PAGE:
Investing in Family: Teaching Good Eating Habits

I have never been good at eating. Scratch that. I've never been good at eating well. Since my teen years, I have yo-yo dieted, and it wasn't until recently that I discovered some of the reasons my weight and I have fought like cats in heat: I have a low resting metabolism; my estimations of portion sizes were way off; and I like tasty (but oh-so-very-bad-for-me) foods. All of that has led me to many struggles over my adult life, and I hope to teach my children to eat well from the get-go. How? Well, let me lay out my plan.

Start Young

I plan to begin the food-harmony journey for my children by introducing them to healthy foods from the very beginning. Fruits, vegetables, dairy, fish, chicken, beans and whole grains will be my focus, all at age appropriate time periods. As my children grow, I'll encourage them to try new foods, but I won't push any items. I'll let them taste items and decide if they wish to add certain foods to their healthy-foods favorites.

Why this approach? Well, through all of the parenting magazines I’ve been reading lately, I learned that pushing foods on children can actually turn them off from the foods. Kids have amazing taste buds, so they truly may detest the taste of, say, bitter vegetables. Over the years, as taste buds deaden, a food like asparagus can be revisited – as long as the child has not developed a mental aversion to the food, which can happen when foods are pushed upon them.

In any case, I hope that introducing healthy foods can jump-start healthy eating in my children. Then, I can focus on other ideas in healthy eating, like the next few.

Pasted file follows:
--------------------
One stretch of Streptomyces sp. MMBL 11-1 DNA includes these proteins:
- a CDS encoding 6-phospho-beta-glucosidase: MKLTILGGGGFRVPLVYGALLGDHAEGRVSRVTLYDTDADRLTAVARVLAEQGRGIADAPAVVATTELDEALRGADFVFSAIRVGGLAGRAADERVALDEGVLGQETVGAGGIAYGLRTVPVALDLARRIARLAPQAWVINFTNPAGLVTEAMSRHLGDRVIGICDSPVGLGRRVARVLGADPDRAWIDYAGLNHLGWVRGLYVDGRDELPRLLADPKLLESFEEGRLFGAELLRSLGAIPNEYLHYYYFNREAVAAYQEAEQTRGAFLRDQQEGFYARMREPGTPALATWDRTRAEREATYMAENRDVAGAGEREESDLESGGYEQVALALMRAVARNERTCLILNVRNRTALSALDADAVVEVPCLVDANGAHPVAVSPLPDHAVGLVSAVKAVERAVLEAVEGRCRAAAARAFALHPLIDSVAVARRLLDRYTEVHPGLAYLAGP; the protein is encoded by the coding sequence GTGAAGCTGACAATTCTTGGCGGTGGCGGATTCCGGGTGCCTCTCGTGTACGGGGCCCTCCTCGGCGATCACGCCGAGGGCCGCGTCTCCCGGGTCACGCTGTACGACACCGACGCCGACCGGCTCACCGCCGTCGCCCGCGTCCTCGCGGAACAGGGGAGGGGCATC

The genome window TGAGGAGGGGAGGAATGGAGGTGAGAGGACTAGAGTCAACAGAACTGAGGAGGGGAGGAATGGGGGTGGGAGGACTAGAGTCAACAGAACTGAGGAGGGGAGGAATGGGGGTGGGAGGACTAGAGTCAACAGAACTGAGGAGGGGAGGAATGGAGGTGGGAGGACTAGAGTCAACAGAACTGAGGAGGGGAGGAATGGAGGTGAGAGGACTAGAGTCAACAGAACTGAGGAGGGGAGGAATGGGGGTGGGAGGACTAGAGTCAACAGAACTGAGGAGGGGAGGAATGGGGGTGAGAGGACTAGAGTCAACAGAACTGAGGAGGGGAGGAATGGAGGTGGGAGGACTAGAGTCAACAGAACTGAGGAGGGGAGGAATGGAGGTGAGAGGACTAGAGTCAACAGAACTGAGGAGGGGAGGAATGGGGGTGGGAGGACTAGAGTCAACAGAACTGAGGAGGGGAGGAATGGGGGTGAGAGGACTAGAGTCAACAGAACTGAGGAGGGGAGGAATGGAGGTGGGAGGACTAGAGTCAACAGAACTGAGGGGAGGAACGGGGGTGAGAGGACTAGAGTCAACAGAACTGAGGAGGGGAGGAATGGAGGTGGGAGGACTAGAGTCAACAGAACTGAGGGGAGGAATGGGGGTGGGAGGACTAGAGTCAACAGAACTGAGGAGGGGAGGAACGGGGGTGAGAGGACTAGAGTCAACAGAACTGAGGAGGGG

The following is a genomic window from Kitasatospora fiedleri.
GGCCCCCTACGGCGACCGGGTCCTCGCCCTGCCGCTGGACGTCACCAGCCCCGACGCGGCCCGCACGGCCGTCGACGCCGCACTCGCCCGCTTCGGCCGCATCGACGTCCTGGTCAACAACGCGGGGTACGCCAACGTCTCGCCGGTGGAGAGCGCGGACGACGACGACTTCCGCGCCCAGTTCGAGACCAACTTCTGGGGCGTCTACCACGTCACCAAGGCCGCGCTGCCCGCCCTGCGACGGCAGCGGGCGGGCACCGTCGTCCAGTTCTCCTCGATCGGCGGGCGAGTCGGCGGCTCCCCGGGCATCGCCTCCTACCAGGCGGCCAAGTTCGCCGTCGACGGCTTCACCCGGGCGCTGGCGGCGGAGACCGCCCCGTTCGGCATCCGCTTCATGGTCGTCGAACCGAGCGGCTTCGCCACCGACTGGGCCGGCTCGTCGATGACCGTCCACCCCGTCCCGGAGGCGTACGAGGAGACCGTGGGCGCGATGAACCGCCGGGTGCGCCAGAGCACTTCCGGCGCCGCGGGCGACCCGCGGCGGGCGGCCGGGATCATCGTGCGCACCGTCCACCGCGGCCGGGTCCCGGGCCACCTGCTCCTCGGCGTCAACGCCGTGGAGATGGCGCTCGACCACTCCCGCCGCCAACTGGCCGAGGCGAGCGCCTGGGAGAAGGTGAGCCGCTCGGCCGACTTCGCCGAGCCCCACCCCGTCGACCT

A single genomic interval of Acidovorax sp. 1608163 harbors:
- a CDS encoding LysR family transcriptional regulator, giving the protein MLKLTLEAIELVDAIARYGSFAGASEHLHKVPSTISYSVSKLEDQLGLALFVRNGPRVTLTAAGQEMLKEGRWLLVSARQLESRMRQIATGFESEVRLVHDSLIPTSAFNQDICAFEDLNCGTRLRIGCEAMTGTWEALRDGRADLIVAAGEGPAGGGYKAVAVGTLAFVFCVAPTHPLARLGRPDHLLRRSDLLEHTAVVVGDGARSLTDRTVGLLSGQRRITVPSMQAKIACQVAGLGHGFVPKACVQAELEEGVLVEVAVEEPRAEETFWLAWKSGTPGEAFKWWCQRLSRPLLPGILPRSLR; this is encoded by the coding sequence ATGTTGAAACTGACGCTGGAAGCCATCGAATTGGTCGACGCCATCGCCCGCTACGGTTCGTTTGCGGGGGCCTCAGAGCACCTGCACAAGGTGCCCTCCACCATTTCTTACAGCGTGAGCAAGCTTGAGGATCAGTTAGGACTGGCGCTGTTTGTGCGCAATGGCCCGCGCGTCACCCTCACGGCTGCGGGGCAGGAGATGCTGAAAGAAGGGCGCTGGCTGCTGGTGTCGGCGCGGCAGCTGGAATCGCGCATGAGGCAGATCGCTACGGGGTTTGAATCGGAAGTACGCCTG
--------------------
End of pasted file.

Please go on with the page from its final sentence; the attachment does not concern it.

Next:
Let Their Stomachs Decide

Kids also eat a lot, but they don't do so in the same ways that adults do. Instead of sitting down for three large square meals per day, children often snack throughout the day, eating more often rather than in large quantities. Most kids also have an innate ability to tell when they are full; they will often stop eating when their little stomachs scream, "No more!"

For that reason, I will not push my children to eat more than their bodies tell them to eat. As long as the snacks and small meals they eat are healthy, they'll get all the nutrients their growing bodies need. This should help them listen to their bodies in the years to come and keep them from developing the same overeating habits that I did in my teens.

Teach Pre-Teens Nutrition Basics

The balance between being overbearing about a teen's weight and tuning out their health needs is a pretty fine line. At least it was for my friends and me. When my mom would say anything about my (chunky) weight, I would cry for days. But not saying anything about nutrition basics wasn't helping either.

Now, as an adult, I can see how difficult it was for my mother to decide that I would learn in time. Her thought was that I would eventually find my balance in weight. And I did...but not for 20 years.

For that reason, I hope to introduce the basics about portion sizes and nutrition needs to my children during the pre-teen years. We'll discuss how much restaurants over-feed us. We'll look at how much food (and what kinds) we all really need to stay healthy. But that's where I'll stop; no calorie counting lessons unless my child asks for them in teen years.

Overall, I want to strike a balance. I believe that kids should decide on their own to eat a healthy diet, but I think that a little introduction and education can go a long way toward setting healthy eating habits for life.

Weigh in below! How do you teach your kids to develop healthy eating habits?

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Anonymous wrote:

Sun, 08/05/2012 - 01:54 Comment #: 1

Thank you for the great tips! I don't have kids yet, but your insight will definitely help me in the future once I do;-) Thank you!

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